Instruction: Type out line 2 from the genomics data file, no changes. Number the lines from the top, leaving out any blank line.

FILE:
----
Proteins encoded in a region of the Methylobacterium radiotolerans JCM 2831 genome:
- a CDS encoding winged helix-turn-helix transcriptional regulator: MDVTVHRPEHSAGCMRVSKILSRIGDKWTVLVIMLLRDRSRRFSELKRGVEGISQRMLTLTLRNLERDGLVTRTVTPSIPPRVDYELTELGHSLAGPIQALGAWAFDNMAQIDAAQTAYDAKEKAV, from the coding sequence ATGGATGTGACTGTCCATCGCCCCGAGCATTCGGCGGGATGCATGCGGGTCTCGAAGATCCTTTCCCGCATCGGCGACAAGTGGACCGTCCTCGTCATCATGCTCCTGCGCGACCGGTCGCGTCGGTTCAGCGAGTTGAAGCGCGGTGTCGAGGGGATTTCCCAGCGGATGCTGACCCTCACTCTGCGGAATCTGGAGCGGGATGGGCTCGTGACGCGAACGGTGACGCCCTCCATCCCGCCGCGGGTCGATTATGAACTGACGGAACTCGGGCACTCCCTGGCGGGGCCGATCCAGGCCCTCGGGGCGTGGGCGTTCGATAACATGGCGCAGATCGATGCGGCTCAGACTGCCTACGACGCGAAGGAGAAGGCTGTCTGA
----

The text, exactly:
- a CDS encoding winged helix-turn-helix transcriptional regulator: MDVTVHRPEHSAGCMRVSKILSRIGDKWTVLVIMLLRDRSRRFSELKRGVEGISQRMLTLTLRNLERDGLVTRTVTPSIPPRVDYELTELGHSLAGPIQALGAWAFDNMAQIDAAQTAYDAKEKAV, from the coding sequence ATGGATGTGACTGTCCATCGCCCCGAGCATTCGGCGGGATGCATGCGGGTCTCGAAGATCCTTTCCCGCATCGGCGACAAGTGGACCGTCCTCGTCATCATGCTCCTGCGCGACCGGTCGCGTCGGTTCAGCGAGTTGAAGCGCGGTGTCGAGGGGATTTCCCAGCGGATGCTGACCCTCACTCTGCGGAATCTGGAGCGGGATGGGCTCGTGACGCGAACGGTGACGCCCTCCATCCCGCCGCGGGTCGATTATGAACTGACGGAACTCGGGCACTCCCTGGCGGGGCCGATCCAGGCCCTCGGGGCGTGGGCGTTCGATAACATGGCGCAGATCGATGCGGCTCAGACTGCCTACGACGCGAAGGAGAAGGCTGTCTGA